Colorless Tsukuru Tazaki And His Years Of Pilgrimage

Hardcover | August 12, 2014

byHaruki Murakami

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Colorless Tsukuru Tazaki and His Years of Pilgrimage marks a new direction in Murakami's fiction: a return to the lyrical realism not seen since his 1987 novel Norwegian Wood, but set against the social realities of contemporary Japan.
     Colorless Tsukuru Tazaki and His Years of Pilgrimage centers on a devastating emotional betrayal and its consequences. Tsukuru Tazaki belongs to a tight-knit group of five friends in high school--three boys and two girls who form a perfect circle they imagine will stay together forever. But when Tsukuru returns home from college in Tokyo, he finds himself inexplicably rebuffed by the group. Something has changed, but nobody, not even his closest friends, will tell him what.
     Years later, Tsukuru, now a successful engineer, begins dating an older woman named Sara and confesses to her the shadow this betrayal has cast over his life. Sara urges Tsukuru to try to find his old group and to try to solve the mystery that has haunted him all these years: why did they suddenly turn on him?
     On a quest to discover the truth, Tsukuru travels back to meet his old friends--with the exception of Shiro, the group's most volatile and psychologically unstable member, who he learns was strangled to death in an unsolved murder six years ago. As the dark truth about Shiro reveals itself, Tsukuru must confront the simmering emotional undercurrents that the group had suppressed in order to reach their ideal of perfect friendship.
     Can love overcome isolation? Is it possible to truly reach another person? Can buried emotions ever really stay buried? And will confronting the past allow Tsukuru to finally open himself up to the future?

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Colorless Tsukuru Tazaki and His Years of Pilgrimage marks a new direction in Murakami's fiction: a return to the lyrical realism not seen since his 1987 novel Norwegian Wood, but set against the social realities of contemporary Japan.      Colorless Tsukuru Tazaki and His Years of Pilgrimage centers on a devastating emotional betrayal...

HARUKI MURAKAMI was born in Kyoto in 1949 and now lives near Tokyo. His work has been translated into more than forty languages, and the most recent of his many international honors is the Jerusalem Prize, whose previous recipients include J.M. Coetzee, Milan Kundera, and V.S. Naipaul.

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Format:HardcoverDimensions:400 pages, 7.36 × 5.2 × 1.42 inPublished:August 12, 2014Publisher:Doubleday CanadaLanguage:English

The following ISBNs are associated with this title:

ISBN - 10:0385681836

ISBN - 13:9780385681834

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Editorial Reviews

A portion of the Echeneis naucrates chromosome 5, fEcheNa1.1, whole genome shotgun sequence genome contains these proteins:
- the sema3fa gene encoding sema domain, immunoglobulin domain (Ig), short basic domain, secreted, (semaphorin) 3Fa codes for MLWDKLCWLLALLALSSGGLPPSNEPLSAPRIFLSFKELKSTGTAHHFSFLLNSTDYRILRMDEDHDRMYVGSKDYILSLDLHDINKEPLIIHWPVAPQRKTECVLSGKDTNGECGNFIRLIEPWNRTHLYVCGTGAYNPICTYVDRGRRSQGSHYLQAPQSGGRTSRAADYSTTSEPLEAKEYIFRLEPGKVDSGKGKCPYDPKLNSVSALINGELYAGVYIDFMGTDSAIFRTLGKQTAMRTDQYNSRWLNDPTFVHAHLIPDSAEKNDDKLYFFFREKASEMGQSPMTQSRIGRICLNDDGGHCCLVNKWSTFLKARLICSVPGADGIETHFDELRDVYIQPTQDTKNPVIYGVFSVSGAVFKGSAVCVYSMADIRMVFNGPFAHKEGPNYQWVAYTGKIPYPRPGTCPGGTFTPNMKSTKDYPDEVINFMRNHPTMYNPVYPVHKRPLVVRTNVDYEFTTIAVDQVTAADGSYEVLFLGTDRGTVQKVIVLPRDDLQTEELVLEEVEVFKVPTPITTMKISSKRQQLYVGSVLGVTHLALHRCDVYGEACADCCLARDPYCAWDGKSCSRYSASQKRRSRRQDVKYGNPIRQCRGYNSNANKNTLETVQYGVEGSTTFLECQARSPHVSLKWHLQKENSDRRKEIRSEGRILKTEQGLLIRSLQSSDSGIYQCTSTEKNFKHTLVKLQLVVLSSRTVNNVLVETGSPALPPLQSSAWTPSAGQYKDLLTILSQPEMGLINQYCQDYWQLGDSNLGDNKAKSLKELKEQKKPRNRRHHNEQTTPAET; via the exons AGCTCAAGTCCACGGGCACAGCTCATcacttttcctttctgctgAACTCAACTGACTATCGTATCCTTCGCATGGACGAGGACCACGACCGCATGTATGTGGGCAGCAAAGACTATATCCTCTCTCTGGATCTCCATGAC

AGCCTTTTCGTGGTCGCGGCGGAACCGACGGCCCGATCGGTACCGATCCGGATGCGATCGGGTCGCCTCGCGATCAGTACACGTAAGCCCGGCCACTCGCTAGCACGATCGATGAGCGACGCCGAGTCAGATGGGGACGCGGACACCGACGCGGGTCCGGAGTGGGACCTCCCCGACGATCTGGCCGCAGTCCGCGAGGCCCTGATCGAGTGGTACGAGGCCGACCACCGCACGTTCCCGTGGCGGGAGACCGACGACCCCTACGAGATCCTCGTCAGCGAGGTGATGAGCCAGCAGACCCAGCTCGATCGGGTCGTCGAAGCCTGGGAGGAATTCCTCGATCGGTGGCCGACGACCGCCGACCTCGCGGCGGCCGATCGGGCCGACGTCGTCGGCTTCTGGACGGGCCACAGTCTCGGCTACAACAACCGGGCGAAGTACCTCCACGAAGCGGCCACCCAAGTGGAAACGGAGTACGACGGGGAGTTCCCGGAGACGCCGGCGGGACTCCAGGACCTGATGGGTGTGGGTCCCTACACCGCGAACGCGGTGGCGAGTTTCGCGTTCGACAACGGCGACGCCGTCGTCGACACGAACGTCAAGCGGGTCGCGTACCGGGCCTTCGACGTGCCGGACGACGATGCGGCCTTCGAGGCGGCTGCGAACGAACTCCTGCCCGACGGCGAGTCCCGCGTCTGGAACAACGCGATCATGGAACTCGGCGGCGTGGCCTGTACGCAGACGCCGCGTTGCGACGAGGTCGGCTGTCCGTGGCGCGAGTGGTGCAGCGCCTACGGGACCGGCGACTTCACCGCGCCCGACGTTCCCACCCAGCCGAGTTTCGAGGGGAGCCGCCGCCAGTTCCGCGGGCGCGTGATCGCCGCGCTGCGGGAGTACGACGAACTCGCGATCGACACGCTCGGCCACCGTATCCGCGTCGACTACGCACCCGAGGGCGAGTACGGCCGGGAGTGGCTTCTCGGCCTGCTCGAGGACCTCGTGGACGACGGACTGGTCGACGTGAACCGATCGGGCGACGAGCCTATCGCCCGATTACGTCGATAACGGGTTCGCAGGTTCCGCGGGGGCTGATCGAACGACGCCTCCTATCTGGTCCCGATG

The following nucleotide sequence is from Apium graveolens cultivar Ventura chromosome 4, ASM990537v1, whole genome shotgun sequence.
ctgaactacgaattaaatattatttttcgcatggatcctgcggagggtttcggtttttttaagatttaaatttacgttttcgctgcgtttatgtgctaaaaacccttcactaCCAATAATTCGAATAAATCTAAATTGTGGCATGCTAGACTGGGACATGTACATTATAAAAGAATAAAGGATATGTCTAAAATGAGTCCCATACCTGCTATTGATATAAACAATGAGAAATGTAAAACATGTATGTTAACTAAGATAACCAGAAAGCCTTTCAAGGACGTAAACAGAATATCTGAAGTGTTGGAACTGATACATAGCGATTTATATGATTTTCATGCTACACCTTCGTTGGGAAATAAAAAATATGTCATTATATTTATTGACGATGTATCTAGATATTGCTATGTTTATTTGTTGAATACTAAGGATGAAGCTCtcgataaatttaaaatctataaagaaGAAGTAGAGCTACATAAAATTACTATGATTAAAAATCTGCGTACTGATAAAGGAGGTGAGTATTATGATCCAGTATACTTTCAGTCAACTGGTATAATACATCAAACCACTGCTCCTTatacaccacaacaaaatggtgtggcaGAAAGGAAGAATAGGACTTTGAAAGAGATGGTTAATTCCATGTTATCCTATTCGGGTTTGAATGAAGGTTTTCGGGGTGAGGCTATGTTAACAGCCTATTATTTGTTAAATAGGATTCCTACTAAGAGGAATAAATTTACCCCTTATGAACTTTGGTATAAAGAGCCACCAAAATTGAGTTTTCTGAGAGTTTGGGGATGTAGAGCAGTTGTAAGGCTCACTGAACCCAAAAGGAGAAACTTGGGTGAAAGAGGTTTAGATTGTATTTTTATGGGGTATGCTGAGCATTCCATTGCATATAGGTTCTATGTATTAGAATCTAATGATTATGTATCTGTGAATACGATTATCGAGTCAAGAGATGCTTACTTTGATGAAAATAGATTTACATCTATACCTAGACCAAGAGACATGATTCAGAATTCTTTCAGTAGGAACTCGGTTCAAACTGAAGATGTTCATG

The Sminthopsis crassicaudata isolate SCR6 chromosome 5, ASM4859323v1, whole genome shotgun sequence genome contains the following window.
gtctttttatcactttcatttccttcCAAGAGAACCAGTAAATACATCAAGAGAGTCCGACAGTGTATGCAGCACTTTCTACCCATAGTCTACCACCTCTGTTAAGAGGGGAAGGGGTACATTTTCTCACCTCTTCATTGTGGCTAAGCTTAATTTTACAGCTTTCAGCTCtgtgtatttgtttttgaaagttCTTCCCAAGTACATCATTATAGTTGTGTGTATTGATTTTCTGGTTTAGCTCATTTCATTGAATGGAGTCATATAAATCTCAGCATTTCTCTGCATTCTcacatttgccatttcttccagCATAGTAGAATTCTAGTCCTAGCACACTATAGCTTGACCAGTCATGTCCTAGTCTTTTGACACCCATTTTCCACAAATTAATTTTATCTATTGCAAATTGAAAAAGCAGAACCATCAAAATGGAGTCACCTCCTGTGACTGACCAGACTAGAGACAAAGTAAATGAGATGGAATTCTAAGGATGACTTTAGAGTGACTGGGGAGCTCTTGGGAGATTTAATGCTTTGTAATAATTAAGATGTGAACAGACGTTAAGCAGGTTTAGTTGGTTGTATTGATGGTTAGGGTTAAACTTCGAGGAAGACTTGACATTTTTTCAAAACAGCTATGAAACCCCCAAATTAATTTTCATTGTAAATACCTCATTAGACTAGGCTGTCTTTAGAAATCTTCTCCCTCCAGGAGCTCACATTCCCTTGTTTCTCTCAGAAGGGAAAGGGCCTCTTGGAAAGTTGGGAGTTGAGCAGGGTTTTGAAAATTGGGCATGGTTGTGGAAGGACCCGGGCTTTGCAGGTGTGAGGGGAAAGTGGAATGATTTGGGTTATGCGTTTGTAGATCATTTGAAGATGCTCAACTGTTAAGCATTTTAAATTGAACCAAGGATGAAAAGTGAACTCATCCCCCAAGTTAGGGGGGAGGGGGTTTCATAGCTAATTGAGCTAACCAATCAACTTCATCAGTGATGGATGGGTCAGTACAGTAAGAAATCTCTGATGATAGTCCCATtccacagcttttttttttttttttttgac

A Kirkus Reviews Best Book of 2014A New York Times Notable BookA Guardian Best Book of the YearA New York Times BestsellerNominated for the Independent Foreign Fiction PrizeNominated for the International Dublin Literary AwardNational Bestseller  "Hardly a soul writes of the listening and playing of music with such insight and tenderness. . . . There are moments of epiphany gracefully expressed, especially in regard to how people affect one another. . . . The book reveals another side of Murakami, one not so easy to pin down. Incurably restive, ambiguous and valiantly struggling toward a new level of maturation. A shedding of Murakami skin." —Patti Smith, The New York Times Book Review“The new book . . . added to my appreciation of Murakami’s writing.” ―Huffington Post (UK)"This is a terrific novel, in which the author’s clinical tone—colorless, if you will—works to the strengths of the book, chronicling a young man sorting through old friends and old mistakes, the hopes of finally feeling his life take hold. Though the structure is nearly episodic, and the hero's adventures are a familiar mix of the comic, the horrific and the just plain odd, the book has a clear and melancholy thread: Life is bewildering, and we must choose to cherish and to ignore the incidents that we decide fit best, or not at all, in our ideas of ourselves, like plucking out a tune on the piano." ―Daniel Handler, The New York Times Book Review“A tender, wistful, intermittently mystical group portrait of youthful love and loss.” —The Independent (UK)“The book enacts the slow awakening of colorless Tsukuru to full-blooded life by moving gradually from deliberately flat diction to lush arpeggios of similes.” —The New Yorker“Over a long and varied career, [Murakami] has crafted a strange and unique narrative style at once realistic and fantastic. . . . Happily, Tsukuru’s unpredictable progression of events is underpinned by one of Murakami’s most spare and moving stories. . . . Murakami’s dreamlike, illogical sense of reality has always been one of his greatest strengths; focusing his talents on this simple but suggestive tale, he delivers a powerful emotional payoff.” —The Record (Kitchener-Waterloo) “Colorless Tsukuru Tazaki clearly delights. . . . It’s worth the read.” —The Times (UK) “[Murakami’s] work defies most of the usual categories. Beneath a cool, calm surface of prose as plain as Hemingway’s, there are so many things going on. . . . [He has] a brilliant gift for storytelling and a strangely hypnotic power.” —The Sunday Times (UK)“The great theme of his novels is how we spend our lives circling back toward the intensities of adolescent emotion. . . . His instinct is always to push back toward what things used to mean; his virtuosity is in tracing the nuances of the impossibility of that return. Tsukuru's pilgrimage will never end, because he is moving constantly away from his destination, which is his old self. This is a narrow poignancy, but a powerful one, and Murakami is its master. Perhaps that's why he has come to speak . . . for so many of us who love art— since it's only there, alas, in novels such as this one, that we're allowed to live twice.” —Chicago Tribune“Colorless Tsukuru Tazaki and his Years of Pilgrimage is a stirring novel of loss and conciliation, of unanswerable mysteries, fragile hope. There are passages of considerable beauty and insight, and moments of magic and a sense of the sublime which we have come to expect from Murakami.” —National Post“How does he do it? His sentences are as unfussy as Finnish furniture. His plots do not require much joinery. His characters are vividly grained, but often mysteriously so. Yet within a paragraph, Haruki Murakami’s novels cast a hypnotic spell. . . .  Colorless Tsukuru spins a weave of such vivid images around a great mystery.” —Boston Globe“I . . . love this tendency of Murakami to focus as much on the mundane as the mystical. I sink into his books when I read, enjoying the familiarity and even intimacy with the main character. . . . I don’t think I have ever heard loneliness described so honestly and accurately. If any theme is universal, surely this must be one.” —The Independent (UK) “Murakami has specialized in his unique detailing of contemporary alienation. His novels excel at navigating between reality and its variations—free-associative dreams, historical interpretation, psychological memory and philosophical imagination. . . . Relationships past and present interweave seamlessly in Colorless Tsukuru Tazaki, a testament to Murakami’s mastery with the ever-shifting present.” —Toronto Star “Haruki Murakami's Colorless Tsukuru Tazaki is a thing of beauty. . . . The indelible sadness of Murakami's story, which pulses with a strange melancholy . . . will resonate after the book's beautiful cover is closed.” —Winnipeg Free Press“Skirting the edges of magic realism, Mr. Murakami deftly weaves together past and present… human metaphysics beautifully distilled. So too is the author's hold over his readers as we urge Tsukuru on. It is through the liberation of love that he may find his place in the world. Tsukuru's—and our—relief when he finally submits to desire, to the messy multiplicity of life, is palpable.” —The Wall Street JournalThis is a book for both the new and experienced reader. It has a strange casualness, as if it unfolded as Murakami wrote it... The book reveals another side of Murakami, one not so easy to pin down. Incurably restive, ambiguous and valiantly struggling toward a new level of maturation. —Patti Smith, The New York Times Murakami is a Japanese writer but he is also a “global” one, meaning that his works are best read not as expressions of Japanese culture, but as examinations of questions that concern all humanity. What is the nature of the individual self? What is the meaning of “happiness,” or “success,” in the global age? What is the soul, and how do we get one? ...These are just a few of the many issues Murakami addresses, and they affect us all. —Publisher’s Weekly“Another tour de force from Japan’s greatest living novelist. . . . Murakami writes with the same murky sense of time that characterized 1Q84, but this book, short and haunting, is really of a piece with older work such as Norwegian Wood and, yes, Kafka on the Shore.” —Kirkus, starred review“A vintage Murakami struggle of coming to terms with buried emotions and missed opportunities, in which intentions and pent up desires can seemingly transcend time and space to bring both solace and desolation.”—Publishers Weekly, starred review“Colorless Tsukuru Tazaki is one of [Murakami’s] most coherent and, in its tight and tidy way, one of the most satisfying. Those who miss the goat-heads and the demons and the parallel worlds in which anything can happen shouldn’t worry. There’s enough unresolved human mystery in this novel to suggest that they’ll be back.” —The Financial Times “This book still gives readers all the mythic proportions and trademark elements of Murakami's earlier writing. It brims with tantalizing possibilities: a supernatural tale-within-a-tale, a crossroads deal with a demon, biological oddities, vanishing people, erotic and violent dreams that reach into reality, and even a tragic and eerie murder mystery.” — SFGate (Review)“All the author's signature flourishes are here, including a significant piece of music… an impressive range of cultural reference… and a deep interest in sex.” —The Guardian (review)“One of the can’t-miss books of the summer.” —The Toronto Star  “Murakami consistently delivers plausible weirdness.”—Maclean’s  “I read Colorless Tsukuru as I have read all Murakami's previous books… voraciously while, simultaneously not wanting it to end.” —The Observer (US)“I will simply say that “Colorless Tsukuru Tazaki” is about agonizing adolescent experiences that forever scar the soul. It is a deeply affecting novel, not only for the dark nooks and crannies it explores, but for the magic that seeps into its characters’ subconsciouses, for the lengths to which they will go to protect or damage one another, for the brilliant characterizations it delivers along the way.” —The Washington Post“Murakami is one of those rare novelists who can turn our ordinary lives… into something wondrous.” —Newsweek “Murakami regards his characters with a level of compassion that borders on the godlike, producing a moving and heartfelt sense of people essentially trying to do their best... This is a rich and even brilliant piece of work that pulls off the tricky feat of being genuinely resonant and satisfying, while still keeping some of its secrets hanging tantalisingly out of reach.” —The Spectator (UK)“The simplicity and depth of Murakami's work give it its irresistible quality… In this book, Murakami provides a dose of his brand of originality, made up of sex, music, ghosts, auras, alienation, and a yearning for connection… The novel feels like a riddle, a puzzle, or maybe, actually, more like a haiku: full of beauty, strangeness, and color, thousands of syllables long.” —Meg Wolitzer, NPR Books